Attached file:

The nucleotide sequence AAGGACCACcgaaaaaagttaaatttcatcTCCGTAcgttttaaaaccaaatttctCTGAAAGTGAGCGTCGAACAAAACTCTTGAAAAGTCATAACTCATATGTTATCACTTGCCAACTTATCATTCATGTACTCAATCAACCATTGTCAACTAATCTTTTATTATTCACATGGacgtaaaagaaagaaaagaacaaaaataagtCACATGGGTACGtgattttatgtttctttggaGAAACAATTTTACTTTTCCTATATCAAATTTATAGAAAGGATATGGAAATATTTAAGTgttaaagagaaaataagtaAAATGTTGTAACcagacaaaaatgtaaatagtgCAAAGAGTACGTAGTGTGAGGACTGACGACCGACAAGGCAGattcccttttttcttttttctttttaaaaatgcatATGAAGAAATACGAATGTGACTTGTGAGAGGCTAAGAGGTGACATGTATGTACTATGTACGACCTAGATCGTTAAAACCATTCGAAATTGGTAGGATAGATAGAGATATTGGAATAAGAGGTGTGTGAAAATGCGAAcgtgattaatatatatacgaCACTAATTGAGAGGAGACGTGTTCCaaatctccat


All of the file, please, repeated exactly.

The nucleotide sequence AAGGACCACcgaaaaaagttaaatttcatcTCCGTAcgttttaaaaccaaatttctCTGAAAGTGAGCGTCGAACAAAACTCTTGAAAAGTCATAACTCATATGTTATCACTTGCCAACTTATCATTCATGTACTCAATCAACCATTGTCAACTAATCTTTTATTATTCACATGGacgtaaaagaaagaaaagaacaaaaataagtCACATGGGTACGtgattttatgtttctttggaGAAACAATTTTACTTTTCCTATATCAAATTTATAGAAAGGATATGGAAATATTTAAGTgttaaagagaaaataagtaAAATGTTGTAACcagacaaaaatgtaaatagtgCAAAGAGTACGTAGTGTGAGGACTGACGACCGACAAGGCAGattcccttttttcttttttctttttaaaaatgcatATGAAGAAATACGAATGTGACTTGTGAGAGGCTAAGAGGTGACATGTATGTACTATGTACGACCTAGATCGTTAAAACCATTCGAAATTGGTAGGATAGATAGAGATATTGGAATAAGAGGTGTGTGAAAATGCGAAcgtgattaatatatatacgaCACTAATTGAGAGGAGACGTGTTCCaaatctccat